Emperor penguins are considered the icons of Antarctica. No other penguin species stris emotions as strongly as this largest penguin species, not least thanks to its special coloration. The black back and the white belly are outstanding and are used for camouflage especially under water, the colored area probably for individual recognition. This black and white color is characteristic of penguins. A deviation seems particularly peculiar, especially a completely black color. This is exactly what a film team from the BBC discovered when creating a series for the hit series “Dynasties”.
Filming crews for nature documentaries are always looking for special motifs and rare stories. But what a BBC crew discovered in a colony of emperor penguins may have surprised them, too: a virtually all black emperor penguin. The adult animal marched straight past the filmers and, like the other animals, did not seem to notice the film crew. Virtually all parts, which are normally white or light in an emperor penguin (abdomen, wing undersides, ear spot), are black in the animal. Only a few white spots on the wings and abdomen can be seen. Also the distinctive colorful ear spot on the side was darker and not as bright as with the other penguins. Otherwise, the animal corresponds to a normal emperor penguin. The lower half of the beak is also colored normally. This part is also important, since it is probably used for individual recognition.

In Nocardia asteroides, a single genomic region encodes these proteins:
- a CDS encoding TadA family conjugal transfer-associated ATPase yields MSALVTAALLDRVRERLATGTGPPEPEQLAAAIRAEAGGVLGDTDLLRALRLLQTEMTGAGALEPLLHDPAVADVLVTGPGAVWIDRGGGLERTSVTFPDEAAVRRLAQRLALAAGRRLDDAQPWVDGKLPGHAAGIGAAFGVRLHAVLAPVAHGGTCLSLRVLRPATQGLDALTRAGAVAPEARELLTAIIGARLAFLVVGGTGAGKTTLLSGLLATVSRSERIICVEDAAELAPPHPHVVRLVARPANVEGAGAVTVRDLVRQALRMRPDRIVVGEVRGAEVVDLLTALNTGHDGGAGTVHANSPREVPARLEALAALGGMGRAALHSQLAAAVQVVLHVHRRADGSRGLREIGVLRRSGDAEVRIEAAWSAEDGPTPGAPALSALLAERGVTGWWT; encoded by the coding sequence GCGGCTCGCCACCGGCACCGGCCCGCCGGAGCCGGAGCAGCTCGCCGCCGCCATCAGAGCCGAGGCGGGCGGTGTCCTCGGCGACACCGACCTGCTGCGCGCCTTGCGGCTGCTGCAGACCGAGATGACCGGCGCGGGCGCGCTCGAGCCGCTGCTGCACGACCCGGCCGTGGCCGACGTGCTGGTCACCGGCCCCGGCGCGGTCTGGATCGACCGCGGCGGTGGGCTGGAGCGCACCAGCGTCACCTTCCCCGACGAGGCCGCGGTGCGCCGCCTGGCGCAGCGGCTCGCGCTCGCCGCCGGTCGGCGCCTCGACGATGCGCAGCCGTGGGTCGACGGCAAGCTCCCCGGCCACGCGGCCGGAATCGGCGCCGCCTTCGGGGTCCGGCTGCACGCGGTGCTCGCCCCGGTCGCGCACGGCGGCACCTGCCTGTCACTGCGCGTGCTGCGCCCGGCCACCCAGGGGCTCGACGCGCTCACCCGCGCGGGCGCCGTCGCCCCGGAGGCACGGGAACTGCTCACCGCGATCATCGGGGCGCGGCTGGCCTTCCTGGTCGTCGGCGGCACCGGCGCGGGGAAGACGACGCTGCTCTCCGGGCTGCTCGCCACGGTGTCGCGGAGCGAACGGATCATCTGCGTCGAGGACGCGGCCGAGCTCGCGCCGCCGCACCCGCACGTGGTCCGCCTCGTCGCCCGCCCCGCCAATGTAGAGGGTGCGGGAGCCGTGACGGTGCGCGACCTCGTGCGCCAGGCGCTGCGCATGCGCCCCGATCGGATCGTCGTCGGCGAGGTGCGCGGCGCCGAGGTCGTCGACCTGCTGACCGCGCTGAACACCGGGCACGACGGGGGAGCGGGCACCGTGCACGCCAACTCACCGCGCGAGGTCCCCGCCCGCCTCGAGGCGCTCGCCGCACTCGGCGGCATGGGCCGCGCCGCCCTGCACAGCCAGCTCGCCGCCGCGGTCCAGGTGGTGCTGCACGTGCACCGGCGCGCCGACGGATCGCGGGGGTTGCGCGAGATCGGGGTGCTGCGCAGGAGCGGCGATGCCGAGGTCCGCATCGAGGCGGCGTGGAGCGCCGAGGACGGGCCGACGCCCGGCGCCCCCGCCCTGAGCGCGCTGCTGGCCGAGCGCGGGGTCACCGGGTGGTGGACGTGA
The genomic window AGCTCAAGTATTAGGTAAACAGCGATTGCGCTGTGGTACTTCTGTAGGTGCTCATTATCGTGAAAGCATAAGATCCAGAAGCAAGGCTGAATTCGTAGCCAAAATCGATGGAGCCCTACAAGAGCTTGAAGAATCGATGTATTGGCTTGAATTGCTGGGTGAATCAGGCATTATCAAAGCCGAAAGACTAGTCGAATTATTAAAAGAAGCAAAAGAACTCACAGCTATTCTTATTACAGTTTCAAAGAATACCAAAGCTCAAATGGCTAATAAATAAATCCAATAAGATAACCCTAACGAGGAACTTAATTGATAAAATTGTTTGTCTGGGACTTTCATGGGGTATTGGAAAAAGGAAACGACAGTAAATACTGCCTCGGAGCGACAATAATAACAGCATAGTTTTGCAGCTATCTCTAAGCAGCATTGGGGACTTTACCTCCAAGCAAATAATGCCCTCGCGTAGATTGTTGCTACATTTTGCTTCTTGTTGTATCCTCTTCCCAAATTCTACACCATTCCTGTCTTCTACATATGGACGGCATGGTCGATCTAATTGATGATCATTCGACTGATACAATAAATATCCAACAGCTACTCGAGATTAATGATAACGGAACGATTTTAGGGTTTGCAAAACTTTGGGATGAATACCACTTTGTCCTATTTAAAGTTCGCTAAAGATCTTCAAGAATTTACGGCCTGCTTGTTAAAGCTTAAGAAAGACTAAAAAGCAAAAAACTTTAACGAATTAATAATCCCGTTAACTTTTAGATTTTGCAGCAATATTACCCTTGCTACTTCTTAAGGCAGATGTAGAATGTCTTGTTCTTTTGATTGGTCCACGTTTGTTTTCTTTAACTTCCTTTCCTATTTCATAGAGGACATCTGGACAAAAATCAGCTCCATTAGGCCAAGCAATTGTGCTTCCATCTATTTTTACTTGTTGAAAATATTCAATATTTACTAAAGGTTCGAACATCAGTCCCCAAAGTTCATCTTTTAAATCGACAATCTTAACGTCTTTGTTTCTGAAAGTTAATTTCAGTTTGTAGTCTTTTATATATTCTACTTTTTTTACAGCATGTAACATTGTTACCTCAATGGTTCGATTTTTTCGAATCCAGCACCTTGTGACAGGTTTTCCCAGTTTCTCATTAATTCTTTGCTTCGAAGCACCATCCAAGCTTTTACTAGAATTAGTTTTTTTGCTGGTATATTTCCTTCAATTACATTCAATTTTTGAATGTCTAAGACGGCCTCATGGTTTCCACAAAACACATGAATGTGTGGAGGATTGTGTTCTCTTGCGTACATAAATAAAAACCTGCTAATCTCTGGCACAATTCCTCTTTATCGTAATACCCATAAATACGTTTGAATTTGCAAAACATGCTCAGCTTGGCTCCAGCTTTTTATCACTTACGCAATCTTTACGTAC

The black coloration comes from a genetic mutation, melanism. More melanin, a black pigment, is produced in the body, even in areas that should normally be bright. The mutation can be inherited, but is recessive, which means that it can only occur if the information has been passed from both parents to the offspring and is there pure, so to speak. However, it is not entirely clear for penguins as our knowledge of coloring comes mainly from pet breeding. On the other side, science knows leucism and the extreme form, albinism, in which the color pigments are partially or completely absent. Melanism is a very rare genetic mutation and has been known within penguins mainly in adélie, chinstraps, gentoos and king penguins. But researchers assume that even partial melanism, i.e. only a partial black coloration, already has a chance of only 1:250 million. A virtually complete melanism is likely to be even rarer. Therefore, the question that the BBC then shows at the beginning of the recordings in the film is quite justified: “Is this the rarest penguin in the world?” Apparently, the mutation is not harmful to the animals, as many reach the adult stage and can also successfully reproduce. This emperor penguin also seems to be well-fed and healthy. Whether the special coloration increases the chances with the opposite sex, however, is not known.
Source: BBC, iflscience.com